Wednesday, December 14, 2011

Change Artist Challenge #10: Learning from History

The liberation of a tree is not the freedom from its roots.- Rabindranath Tagore
The Grand Tour shows you what's going on now, but perhaps more interesting to a change artist is how things got the way they are.

The Challenge

Your challenge is to discover the history of some practice that you consider non-productive.


1. Darn you! This assignment almost got me fired. I started questioning why we chose our LAN software and then it came out that my boss was the one who made the study that led to the decision. We got into a BIG argument over what I considered a dumb choice that was really hurting communication around here. He gave me a copy of his original study (actually, he practically shoved it down my throat) and I grudgingly read it. I was halfway into it when I realized that they really had chosen the best that was available at that time. The system I was favoring didn't even exist then. I don't think the company that makes it even existed then. I didn't know that; I didn't even think of that. Well, I learned a couple of things:

• Don't argue with the boss until you have all your facts straight. (I suppose I knew this, but needed reinforcing.)

• Everybody really is doing the best they can, with what they have, at the time they do it.

• I'm likely to make the same mistake (if it really is a mistake) of not seeing far enough into the future.

• An apology actually works with my boss, and doesn't kill me (though it embarrasses me).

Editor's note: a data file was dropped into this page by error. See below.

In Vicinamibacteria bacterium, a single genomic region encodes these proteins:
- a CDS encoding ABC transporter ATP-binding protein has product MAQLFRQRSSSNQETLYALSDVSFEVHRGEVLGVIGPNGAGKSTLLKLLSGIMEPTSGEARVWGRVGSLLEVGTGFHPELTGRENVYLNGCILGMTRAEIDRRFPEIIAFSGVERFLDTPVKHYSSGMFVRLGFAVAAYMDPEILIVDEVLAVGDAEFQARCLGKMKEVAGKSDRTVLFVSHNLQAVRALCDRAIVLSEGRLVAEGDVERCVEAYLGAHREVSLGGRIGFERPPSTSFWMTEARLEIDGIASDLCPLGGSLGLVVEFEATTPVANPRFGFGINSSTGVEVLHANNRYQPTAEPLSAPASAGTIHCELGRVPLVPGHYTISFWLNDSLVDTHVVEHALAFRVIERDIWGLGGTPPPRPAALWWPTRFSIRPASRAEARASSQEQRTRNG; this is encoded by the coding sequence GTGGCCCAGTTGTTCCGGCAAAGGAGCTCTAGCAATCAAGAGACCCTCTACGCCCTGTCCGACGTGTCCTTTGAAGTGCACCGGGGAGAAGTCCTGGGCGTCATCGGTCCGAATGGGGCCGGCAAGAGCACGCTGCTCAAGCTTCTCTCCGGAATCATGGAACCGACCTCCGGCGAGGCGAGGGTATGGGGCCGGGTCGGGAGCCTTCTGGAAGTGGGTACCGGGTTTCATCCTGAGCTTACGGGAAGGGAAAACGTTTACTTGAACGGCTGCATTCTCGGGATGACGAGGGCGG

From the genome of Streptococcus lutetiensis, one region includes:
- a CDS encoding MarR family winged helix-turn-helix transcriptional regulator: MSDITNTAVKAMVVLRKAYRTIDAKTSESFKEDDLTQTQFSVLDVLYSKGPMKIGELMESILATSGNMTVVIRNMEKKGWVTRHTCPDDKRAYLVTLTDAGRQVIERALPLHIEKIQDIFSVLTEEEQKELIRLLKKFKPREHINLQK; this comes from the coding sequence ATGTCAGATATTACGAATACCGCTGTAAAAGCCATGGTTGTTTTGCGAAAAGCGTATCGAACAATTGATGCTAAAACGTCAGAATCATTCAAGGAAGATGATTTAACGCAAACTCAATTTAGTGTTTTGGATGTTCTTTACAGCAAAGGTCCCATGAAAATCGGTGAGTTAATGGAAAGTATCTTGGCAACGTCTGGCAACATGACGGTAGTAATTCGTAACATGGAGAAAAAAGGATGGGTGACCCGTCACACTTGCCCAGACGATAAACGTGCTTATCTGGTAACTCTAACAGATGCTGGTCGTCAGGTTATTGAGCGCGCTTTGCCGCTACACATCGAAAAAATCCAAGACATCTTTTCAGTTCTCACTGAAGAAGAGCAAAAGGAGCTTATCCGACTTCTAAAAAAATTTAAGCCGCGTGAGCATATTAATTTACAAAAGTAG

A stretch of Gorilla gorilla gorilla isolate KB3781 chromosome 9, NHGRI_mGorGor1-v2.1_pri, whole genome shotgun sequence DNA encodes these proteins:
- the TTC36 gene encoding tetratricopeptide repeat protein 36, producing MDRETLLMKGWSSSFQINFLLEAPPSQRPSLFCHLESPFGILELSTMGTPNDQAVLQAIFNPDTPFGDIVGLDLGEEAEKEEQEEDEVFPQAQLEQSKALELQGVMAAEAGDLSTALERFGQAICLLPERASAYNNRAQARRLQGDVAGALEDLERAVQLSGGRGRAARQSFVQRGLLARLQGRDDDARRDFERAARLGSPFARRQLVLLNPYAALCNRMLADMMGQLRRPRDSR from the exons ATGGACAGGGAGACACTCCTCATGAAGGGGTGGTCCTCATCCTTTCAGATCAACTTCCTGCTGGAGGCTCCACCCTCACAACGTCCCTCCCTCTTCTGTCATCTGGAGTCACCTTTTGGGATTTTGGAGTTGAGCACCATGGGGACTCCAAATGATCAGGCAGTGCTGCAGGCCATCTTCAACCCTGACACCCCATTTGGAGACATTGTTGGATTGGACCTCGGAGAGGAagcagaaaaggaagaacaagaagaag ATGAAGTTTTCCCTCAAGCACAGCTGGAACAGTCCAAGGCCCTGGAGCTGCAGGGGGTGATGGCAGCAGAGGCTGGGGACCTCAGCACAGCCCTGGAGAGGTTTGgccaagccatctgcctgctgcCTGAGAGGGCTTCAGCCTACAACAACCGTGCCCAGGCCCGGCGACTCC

While studying how we used consultants in the past, I learned that we have a pattern of paying them a lot, putting in a lot of work with them, and then putting their reports on the shelf. I don't know what I'm going to do about this, but obviously something has to change. Perhaps we won't hire consultants any more, or we'll hire different ones, or we'll work with them differently. Maybe we're expecting too much from a report.


I found out why we put quarters in the bowl at meetings when somebody interrupts someone else. That started before I came to this group. Now we give that money to charity, but originally it was used for beer after the meeting. I've re-instituted the beer-sharing—we really needed some kind of team-building, or team-repairing like that. Don't worry, though. We still give the quarters to charity, and just take turns buying the beer.


I wanted to find out what really happened to the previous two process groups. I did. I'm going to make a few changes, right away.


Well, I couldn't do this assignment. I wanted to study the history of our weekly status meetings, but I couldn't find anyone who remembered how they got started. I couldn't find anyone who remembered why they got started. I couldn't even find anybody who knew why we were still doing them. So we're not doing them any more. But I didn't do the assignment.


This post is part of the series, adapted from the book, Becoming a Change Artist.


David Smith said...

One of the best lessons I learned from The Secrets of Consulting was Boulding's Backward Basis: "Things are the way they are because they got that way." Taking the time to discover how "they got that way" has helped me avoid following my big mouth into a lot of trouble - on occasion. When I remember.

Ellis Vidler said...

My father always said "because we've always done it this way" was the poorest excuse for doing anything, but knowing why is also important. Good lesson, Jerry.